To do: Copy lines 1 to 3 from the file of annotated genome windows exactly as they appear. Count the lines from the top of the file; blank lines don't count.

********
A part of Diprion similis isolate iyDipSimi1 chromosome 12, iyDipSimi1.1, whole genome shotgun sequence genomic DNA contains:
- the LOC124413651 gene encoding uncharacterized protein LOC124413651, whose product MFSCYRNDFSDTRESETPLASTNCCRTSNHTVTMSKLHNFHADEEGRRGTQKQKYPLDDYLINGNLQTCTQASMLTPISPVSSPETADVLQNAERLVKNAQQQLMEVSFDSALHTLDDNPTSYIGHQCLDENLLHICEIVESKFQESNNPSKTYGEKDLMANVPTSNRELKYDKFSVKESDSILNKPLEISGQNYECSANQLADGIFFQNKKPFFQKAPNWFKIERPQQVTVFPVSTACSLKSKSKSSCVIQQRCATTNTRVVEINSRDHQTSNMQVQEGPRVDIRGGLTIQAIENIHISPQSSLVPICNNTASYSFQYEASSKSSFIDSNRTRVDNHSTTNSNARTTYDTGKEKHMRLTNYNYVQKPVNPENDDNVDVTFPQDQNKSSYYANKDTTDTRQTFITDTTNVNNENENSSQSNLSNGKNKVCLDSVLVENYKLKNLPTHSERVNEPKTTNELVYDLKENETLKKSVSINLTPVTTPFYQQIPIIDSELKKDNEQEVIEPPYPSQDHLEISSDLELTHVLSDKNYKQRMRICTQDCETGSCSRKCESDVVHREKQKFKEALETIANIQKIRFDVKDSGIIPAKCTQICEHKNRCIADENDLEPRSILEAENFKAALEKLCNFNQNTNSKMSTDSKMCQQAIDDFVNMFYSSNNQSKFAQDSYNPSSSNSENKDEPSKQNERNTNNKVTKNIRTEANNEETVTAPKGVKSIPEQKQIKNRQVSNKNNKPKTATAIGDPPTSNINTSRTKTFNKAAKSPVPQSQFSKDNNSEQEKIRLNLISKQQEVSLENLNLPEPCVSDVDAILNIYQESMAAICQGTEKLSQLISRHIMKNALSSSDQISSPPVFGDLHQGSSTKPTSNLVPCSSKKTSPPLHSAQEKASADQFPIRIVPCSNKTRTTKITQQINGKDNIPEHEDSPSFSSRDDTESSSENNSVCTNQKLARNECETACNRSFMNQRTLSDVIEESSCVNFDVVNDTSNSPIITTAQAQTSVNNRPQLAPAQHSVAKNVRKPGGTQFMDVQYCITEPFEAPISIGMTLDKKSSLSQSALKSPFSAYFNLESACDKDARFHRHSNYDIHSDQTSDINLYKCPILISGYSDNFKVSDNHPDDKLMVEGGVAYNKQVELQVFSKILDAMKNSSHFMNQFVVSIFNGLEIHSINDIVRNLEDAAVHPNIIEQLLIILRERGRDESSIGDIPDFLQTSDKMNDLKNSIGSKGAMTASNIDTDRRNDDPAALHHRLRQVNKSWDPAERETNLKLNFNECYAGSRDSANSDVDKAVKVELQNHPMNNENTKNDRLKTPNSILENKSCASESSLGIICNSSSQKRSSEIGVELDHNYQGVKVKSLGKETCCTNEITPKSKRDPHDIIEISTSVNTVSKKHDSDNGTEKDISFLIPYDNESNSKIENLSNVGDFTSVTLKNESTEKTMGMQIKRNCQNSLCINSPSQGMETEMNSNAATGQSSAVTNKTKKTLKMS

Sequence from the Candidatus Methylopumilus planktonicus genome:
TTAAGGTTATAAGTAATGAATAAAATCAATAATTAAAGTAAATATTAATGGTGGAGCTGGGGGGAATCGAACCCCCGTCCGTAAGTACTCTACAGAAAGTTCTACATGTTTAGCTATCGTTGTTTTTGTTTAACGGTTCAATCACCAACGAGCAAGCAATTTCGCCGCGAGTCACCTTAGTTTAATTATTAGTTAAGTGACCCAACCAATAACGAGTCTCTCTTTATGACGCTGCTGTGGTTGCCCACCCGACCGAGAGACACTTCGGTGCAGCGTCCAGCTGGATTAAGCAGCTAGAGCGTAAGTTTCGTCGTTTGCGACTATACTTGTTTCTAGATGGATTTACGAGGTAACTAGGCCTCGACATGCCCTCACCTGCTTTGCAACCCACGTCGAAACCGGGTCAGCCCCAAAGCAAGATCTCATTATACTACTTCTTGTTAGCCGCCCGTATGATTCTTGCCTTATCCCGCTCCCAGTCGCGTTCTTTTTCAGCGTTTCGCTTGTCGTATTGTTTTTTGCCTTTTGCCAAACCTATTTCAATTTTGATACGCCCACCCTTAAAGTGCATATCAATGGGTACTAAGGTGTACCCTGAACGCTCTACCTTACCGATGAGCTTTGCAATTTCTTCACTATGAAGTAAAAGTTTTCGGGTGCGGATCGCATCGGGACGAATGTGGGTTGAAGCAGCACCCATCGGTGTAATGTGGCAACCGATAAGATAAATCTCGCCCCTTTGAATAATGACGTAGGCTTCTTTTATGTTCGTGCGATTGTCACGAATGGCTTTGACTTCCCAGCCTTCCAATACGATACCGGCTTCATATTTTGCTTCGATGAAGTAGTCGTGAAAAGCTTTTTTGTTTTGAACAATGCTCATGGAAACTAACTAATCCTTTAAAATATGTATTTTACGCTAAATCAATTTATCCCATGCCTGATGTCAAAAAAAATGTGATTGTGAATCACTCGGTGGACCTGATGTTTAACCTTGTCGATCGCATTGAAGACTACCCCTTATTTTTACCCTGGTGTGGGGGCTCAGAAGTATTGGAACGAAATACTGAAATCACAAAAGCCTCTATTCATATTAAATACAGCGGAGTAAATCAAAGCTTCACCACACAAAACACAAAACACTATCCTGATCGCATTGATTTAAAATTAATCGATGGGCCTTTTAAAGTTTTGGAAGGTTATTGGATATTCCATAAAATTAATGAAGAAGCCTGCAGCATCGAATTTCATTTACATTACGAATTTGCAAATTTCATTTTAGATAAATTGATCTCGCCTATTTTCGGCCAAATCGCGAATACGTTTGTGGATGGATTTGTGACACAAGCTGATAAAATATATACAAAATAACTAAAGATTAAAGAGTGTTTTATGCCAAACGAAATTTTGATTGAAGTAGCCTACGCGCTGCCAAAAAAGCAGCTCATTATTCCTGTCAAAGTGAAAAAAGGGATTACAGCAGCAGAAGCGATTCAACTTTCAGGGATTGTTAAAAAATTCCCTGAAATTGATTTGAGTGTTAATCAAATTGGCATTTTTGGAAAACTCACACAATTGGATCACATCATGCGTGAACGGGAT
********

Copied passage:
A part of Diprion similis isolate iyDipSimi1 chromosome 12, iyDipSimi1.1, whole genome shotgun sequence genomic DNA contains:
- the LOC124413651 gene encoding uncharacterized protein LOC124413651, whose product MFSCYRNDFSDTRESETPLASTNCCRTSNHTVTMSKLHNFHADEEGRRGTQKQKYPLDDYLINGNLQTCTQASMLTPISPVSSPETADVLQNAERLVKNAQQQLMEVSFDSALHTLDDNPTSYIGHQCLDENLLHICEIVESKFQESNNPSKTYGEKDLMANVPTSNRELKYDKFSVKESDSILNKPLEISGQNYECSANQLADGIFFQNKKPFFQKAPNWFKIERPQQVTVFPVSTACSLKSKSKSSCVIQQRCATTNTRVVEINSRDHQTSNMQVQEGPRVDIRGGLTIQAIENIHISPQSSLVPICNNTASYSFQYEASSKSSFIDSNRTRVDNHSTTNSNARTTYDTGKEKHMRLTNYNYVQKPVNPENDDNVDVTFPQDQNKSSYYANKDTTDTRQTFITDTTNVNNENENSSQSNLSNGKNKVCLDSVLVENYKLKNLPTHSERVNEPKTTNELVYDLKENETLKKSVSINLTPVTTPFYQQIPIIDSELKKDNEQEVIEPPYPSQDHLEISSDLELTHVLSDKNYKQRMRICTQDCETGSCSRKCESDVVHREKQKFKEALETIANIQKIRFDVKDSGIIPAKCTQICEHKNRCIADENDLEPRSILEAENFKAALEKLCNFNQNTNSKMSTDSKMCQQAIDDFVNMFYSSNNQSKFAQDSYNPSSSNSENKDEPSKQNERNTNNKVTKNIRTEANNEETVTAPKGVKSIPEQKQIKNRQVSNKNNKPKTATAIGDPPTSNINTSRTKTFNKAAKSPVPQSQFSKDNNSEQEKIRLNLISKQQEVSLENLNLPEPCVSDVDAILNIYQESMAAICQGTEKLSQLISRHIMKNALSSSDQISSPPVFGDLHQGSSTKPTSNLVPCSSKKTSPPLHSAQEKASADQFPIRIVPCSNKTRTTKITQQINGKDNIPEHEDSPSFSSRDDTESSSENNSVCTNQKLARNECETACNRSFMNQRTLSDVIEESSCVNFDVVNDTSNSPIITTAQAQTSVNNRPQLAPAQHSVAKNVRKPGGTQFMDVQYCITEPFEAPISIGMTLDKKSSLSQSALKSPFSAYFNLESACDKDARFHRHSNYDIHSDQTSDINLYKCPILISGYSDNFKVSDNHPDDKLMVEGGVAYNKQVELQVFSKILDAMKNSSHFMNQFVVSIFNGLEIHSINDIVRNLEDAAVHPNIIEQLLIILRERGRDESSIGDIPDFLQTSDKMNDLKNSIGSKGAMTASNIDTDRRNDDPAALHHRLRQVNKSWDPAERETNLKLNFNECYAGSRDSANSDVDKAVKVELQNHPMNNENTKNDRLKTPNSILENKSCASESSLGIICNSSSQKRSSEIGVELDHNYQGVKVKSLGKETCCTNEITPKSKRDPHDIIEISTSVNTVSKKHDSDNGTEKDISFLIPYDNESNSKIENLSNVGDFTSVTLKNESTEKTMGMQIKRNCQNSLCINSPSQGMETEMNSNAATGQSSAVTNKTKKTLKMS

Sequence from the Candidatus Methylopumilus planktonicus genome: